I attended a wedding in Hiroshima recently and one of the guests asked me about my line of business in Tokyo. Executive search for the pharmaceutical industry, I replied.
“So basically you steal people from one company and place them in another,” he said very smugly.
I smiled and thought: “if it were only that easy”; the European start-up I was helping would have had its Pharmacovigilance director months ago. However, my new friend’s comment made me wonder. Only 5% of the candidates we meet are actually placed immediately. What are the benefits for the other 95%?
In most other developed countries, such as Japan, there is an abundance of ‘job information’ in any given industry. The Internet, weekend newspapers and trade journals are full of listings for manager-level-and-above positions.
One of the key services we provide is updated information, which candidates cannot find through mainstream media. The case of the oncology product manager is a good example.
From January 2004 up until this year, we presented this woman with five senior-level marketing manager positions. She was interviewed four times and each time, she gained valuable experience. However, she did not feel that the positions matched her goals. Our candidate recently accepted a role at a leading US pharmaceutical company with a 10% increase in salary and expanded responsibilities.
At our initial meeting we could see this candidate was ready to move to a new company and was interested in better opportunities. Indeed this was true, however, it took three years for the ‘right’ position to be presented and accepted.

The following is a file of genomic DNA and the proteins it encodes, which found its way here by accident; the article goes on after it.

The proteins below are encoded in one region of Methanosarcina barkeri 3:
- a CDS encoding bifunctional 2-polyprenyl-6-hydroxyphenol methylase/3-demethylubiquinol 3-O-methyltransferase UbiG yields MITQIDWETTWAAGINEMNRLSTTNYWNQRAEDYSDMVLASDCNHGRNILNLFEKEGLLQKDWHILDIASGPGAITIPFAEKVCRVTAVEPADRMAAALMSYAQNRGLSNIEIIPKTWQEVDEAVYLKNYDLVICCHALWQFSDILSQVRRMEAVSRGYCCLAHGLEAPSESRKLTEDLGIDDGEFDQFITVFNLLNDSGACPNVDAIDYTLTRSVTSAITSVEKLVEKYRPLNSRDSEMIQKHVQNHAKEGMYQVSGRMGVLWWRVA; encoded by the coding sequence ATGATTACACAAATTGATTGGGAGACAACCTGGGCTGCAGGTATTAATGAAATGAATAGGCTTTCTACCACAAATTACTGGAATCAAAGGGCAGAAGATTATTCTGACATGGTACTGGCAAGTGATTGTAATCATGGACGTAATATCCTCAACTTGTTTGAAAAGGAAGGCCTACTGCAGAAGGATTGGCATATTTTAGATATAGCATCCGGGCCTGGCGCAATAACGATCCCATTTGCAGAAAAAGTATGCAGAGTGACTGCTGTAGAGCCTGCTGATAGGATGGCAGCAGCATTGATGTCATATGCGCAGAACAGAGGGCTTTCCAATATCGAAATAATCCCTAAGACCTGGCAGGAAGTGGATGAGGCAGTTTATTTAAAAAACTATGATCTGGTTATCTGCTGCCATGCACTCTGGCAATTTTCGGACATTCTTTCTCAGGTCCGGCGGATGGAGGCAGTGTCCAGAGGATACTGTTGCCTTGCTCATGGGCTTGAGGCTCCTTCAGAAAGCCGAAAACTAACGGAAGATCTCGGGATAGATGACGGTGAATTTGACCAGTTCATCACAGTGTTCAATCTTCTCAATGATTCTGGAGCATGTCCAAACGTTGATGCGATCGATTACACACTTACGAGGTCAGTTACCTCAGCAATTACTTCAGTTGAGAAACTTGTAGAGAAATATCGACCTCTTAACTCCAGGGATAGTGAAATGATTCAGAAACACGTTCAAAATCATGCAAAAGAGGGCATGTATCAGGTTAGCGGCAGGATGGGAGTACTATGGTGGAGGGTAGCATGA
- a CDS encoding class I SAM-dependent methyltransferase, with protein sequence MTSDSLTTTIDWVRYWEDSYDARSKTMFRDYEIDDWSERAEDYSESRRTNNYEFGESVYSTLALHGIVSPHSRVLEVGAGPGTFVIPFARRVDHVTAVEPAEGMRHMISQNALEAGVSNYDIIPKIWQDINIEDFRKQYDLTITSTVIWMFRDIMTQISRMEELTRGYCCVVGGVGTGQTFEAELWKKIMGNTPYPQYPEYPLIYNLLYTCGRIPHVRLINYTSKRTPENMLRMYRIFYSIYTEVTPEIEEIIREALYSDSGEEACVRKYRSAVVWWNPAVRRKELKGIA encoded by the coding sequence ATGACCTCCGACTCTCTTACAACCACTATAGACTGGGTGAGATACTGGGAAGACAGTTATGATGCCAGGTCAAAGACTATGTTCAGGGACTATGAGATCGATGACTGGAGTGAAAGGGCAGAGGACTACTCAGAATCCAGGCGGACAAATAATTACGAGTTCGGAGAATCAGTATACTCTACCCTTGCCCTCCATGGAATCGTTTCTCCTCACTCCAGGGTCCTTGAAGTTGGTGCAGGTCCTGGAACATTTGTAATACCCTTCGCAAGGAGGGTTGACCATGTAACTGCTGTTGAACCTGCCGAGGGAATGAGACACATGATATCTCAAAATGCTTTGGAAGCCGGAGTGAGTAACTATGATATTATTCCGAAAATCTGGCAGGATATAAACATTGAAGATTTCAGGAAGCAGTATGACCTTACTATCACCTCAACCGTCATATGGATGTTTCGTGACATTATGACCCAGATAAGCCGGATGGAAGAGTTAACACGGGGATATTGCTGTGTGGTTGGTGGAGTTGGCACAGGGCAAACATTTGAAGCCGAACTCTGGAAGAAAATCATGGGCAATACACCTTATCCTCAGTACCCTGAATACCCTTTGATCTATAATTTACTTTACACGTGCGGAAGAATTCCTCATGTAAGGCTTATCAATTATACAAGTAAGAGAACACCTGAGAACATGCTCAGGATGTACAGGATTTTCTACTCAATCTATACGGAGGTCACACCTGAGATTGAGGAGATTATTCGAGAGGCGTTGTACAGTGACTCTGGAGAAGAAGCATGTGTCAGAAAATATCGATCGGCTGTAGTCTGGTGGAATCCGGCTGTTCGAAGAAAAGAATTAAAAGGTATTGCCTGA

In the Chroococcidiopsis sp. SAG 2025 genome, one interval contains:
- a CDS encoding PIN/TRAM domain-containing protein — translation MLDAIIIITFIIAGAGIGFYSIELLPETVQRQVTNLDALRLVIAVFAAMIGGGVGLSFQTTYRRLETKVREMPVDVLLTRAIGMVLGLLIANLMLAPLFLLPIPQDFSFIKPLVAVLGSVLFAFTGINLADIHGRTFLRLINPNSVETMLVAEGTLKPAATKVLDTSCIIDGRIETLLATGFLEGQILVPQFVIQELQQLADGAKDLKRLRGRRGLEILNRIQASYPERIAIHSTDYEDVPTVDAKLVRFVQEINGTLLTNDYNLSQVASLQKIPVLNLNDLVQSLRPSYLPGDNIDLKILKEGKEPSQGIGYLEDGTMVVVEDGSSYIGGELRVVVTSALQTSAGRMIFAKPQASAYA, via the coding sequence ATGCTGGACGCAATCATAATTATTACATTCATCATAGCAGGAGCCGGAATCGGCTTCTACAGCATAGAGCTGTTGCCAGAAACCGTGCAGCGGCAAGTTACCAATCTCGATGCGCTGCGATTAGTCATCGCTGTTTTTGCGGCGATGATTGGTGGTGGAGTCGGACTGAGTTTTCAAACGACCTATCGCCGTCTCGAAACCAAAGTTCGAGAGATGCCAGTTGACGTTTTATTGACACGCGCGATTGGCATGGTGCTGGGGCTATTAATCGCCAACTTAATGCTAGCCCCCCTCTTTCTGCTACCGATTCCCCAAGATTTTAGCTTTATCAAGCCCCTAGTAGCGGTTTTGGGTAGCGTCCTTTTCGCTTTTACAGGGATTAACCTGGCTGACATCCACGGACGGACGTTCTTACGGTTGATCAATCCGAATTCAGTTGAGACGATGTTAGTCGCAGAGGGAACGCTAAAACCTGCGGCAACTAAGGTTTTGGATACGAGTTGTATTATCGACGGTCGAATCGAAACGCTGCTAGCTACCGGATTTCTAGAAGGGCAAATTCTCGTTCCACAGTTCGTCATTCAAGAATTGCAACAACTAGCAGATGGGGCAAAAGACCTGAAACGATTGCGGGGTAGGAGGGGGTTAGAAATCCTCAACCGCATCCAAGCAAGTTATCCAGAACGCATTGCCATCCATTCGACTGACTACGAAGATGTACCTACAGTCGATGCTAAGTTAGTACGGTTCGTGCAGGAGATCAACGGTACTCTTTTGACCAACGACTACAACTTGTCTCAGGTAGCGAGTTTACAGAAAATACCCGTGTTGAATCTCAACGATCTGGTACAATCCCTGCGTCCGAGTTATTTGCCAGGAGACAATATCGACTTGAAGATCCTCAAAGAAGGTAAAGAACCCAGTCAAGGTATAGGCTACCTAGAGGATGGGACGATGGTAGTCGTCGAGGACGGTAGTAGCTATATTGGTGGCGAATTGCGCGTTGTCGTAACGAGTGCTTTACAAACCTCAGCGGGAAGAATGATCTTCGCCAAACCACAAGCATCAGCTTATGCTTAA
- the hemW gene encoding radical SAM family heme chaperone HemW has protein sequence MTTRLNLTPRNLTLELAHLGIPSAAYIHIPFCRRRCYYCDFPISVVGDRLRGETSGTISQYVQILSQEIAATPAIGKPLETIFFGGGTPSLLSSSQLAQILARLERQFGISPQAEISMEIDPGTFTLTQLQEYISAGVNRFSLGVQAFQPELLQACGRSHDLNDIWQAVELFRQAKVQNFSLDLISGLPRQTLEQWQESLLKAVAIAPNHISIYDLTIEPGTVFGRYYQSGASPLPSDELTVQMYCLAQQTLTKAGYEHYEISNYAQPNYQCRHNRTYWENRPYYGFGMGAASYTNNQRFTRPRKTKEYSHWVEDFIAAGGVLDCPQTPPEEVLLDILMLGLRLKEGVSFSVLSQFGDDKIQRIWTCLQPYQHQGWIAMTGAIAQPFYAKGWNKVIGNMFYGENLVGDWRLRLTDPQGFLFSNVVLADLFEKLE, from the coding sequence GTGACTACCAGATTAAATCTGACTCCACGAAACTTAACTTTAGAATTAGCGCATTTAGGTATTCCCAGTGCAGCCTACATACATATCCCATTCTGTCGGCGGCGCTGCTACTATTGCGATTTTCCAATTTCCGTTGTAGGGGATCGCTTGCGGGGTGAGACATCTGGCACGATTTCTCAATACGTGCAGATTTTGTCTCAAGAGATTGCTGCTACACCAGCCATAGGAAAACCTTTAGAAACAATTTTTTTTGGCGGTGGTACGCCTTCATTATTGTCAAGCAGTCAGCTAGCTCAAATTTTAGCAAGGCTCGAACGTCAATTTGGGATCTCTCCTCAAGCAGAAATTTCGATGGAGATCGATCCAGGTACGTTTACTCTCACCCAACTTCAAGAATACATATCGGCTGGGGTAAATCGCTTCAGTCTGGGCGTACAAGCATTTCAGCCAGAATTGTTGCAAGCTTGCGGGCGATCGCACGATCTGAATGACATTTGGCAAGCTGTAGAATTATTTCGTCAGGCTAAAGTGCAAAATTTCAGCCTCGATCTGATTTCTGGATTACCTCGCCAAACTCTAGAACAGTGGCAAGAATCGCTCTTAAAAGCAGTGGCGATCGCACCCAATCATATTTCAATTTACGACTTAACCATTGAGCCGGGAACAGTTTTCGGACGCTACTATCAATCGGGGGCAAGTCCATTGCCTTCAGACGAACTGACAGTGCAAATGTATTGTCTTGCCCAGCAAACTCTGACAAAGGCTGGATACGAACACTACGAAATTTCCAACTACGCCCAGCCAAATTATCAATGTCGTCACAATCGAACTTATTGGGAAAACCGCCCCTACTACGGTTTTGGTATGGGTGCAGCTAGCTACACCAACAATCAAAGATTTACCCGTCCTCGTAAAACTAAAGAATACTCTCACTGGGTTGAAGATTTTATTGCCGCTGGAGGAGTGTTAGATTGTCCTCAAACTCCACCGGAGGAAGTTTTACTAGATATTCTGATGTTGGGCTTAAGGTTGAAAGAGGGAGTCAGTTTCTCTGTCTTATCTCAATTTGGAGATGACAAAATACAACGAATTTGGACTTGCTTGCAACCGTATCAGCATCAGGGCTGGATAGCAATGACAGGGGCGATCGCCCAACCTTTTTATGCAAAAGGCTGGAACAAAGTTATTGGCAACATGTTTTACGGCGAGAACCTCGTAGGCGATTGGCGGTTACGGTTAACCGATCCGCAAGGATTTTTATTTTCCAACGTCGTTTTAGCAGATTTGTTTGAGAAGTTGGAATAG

Time became the key for our candidate’s career advancement. When we first met, we were able to clearly understand her goals and the time frame in which she wanted to achieve them. Over the coming years we introduced new options and allowed her make the final decision. Time was not wasted. Through face-to-face interviews with her industry peers, she gained valuable market insight, which enabled her to understand her true value and finally make the right choice.
If a candidate is solely relying on the Internet or a personal network then they will miss out on vital information, especially in the pharmaceutical industry. One of Japan’s leading job-board illustrates my point. Only recently more than 1500 IT positions were advertised compared with only 65 matches for pharmaceutical industry. Many of the best Pharma positions are not advertised.
What does this mean for our clients and candidates? For the client, it is important to work with an agent who has experience in the market and has built strong contacts and relationships. For the candidate, finding a better position always takes time. And some find their dream job faster than others.
My 10 years of experience in this industry has told me that people who achieve better career opportunities closely link themselves with a recruitment agent. In our information age, it is better to be the first to know.
If you are not connected, you will hear about that dream job when it is too late.